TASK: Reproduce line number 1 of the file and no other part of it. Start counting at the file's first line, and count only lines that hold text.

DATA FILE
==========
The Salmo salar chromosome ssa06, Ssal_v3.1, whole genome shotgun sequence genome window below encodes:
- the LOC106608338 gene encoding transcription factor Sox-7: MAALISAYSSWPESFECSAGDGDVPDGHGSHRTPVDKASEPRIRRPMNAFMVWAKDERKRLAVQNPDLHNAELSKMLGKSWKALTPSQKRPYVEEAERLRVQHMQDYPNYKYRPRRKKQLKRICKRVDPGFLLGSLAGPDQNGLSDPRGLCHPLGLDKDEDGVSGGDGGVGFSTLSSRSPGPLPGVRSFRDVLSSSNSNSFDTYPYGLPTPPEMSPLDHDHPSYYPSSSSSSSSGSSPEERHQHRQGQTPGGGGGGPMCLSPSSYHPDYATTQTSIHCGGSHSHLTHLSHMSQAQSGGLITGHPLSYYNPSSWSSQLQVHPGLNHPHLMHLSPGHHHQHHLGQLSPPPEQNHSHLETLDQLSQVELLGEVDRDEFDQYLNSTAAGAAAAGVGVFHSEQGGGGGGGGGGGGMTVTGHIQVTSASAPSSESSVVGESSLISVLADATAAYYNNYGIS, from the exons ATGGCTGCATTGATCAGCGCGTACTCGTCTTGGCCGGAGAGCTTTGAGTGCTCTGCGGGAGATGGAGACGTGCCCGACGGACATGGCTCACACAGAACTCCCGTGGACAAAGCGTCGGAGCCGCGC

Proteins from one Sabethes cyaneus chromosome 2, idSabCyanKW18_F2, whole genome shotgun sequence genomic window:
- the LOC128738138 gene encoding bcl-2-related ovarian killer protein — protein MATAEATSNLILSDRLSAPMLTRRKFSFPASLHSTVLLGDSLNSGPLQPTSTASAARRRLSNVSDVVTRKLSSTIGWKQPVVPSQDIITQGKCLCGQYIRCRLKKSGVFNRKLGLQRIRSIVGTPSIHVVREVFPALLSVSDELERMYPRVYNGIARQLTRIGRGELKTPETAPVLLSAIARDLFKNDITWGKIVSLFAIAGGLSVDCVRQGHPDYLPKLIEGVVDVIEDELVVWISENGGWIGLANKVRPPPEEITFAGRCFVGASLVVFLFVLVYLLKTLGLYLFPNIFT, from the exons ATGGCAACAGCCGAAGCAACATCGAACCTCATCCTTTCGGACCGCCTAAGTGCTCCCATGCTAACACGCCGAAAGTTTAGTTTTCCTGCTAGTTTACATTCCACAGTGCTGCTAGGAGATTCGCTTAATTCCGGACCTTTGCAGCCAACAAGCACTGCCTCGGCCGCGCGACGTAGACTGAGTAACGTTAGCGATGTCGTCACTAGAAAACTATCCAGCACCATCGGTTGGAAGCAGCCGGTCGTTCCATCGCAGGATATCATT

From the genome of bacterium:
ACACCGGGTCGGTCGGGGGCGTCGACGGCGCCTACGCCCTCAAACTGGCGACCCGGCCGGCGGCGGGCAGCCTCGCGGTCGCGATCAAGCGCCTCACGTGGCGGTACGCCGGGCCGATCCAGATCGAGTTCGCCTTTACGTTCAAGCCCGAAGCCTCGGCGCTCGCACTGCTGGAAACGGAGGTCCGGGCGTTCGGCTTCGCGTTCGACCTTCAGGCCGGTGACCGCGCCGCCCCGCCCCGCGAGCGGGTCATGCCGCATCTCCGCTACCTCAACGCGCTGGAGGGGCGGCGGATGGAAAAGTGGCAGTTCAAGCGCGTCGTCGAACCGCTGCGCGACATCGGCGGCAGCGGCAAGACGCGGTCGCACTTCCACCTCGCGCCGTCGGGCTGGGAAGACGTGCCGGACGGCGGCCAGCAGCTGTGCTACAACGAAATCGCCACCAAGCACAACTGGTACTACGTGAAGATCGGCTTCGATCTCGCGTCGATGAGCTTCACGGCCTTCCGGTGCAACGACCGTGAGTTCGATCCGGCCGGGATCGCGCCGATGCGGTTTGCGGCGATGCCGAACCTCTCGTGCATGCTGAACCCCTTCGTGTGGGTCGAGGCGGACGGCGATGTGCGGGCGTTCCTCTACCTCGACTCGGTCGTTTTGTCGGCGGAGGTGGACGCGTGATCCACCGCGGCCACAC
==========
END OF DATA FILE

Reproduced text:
The Salmo salar chromosome ssa06, Ssal_v3.1, whole genome shotgun sequence genome window below encodes: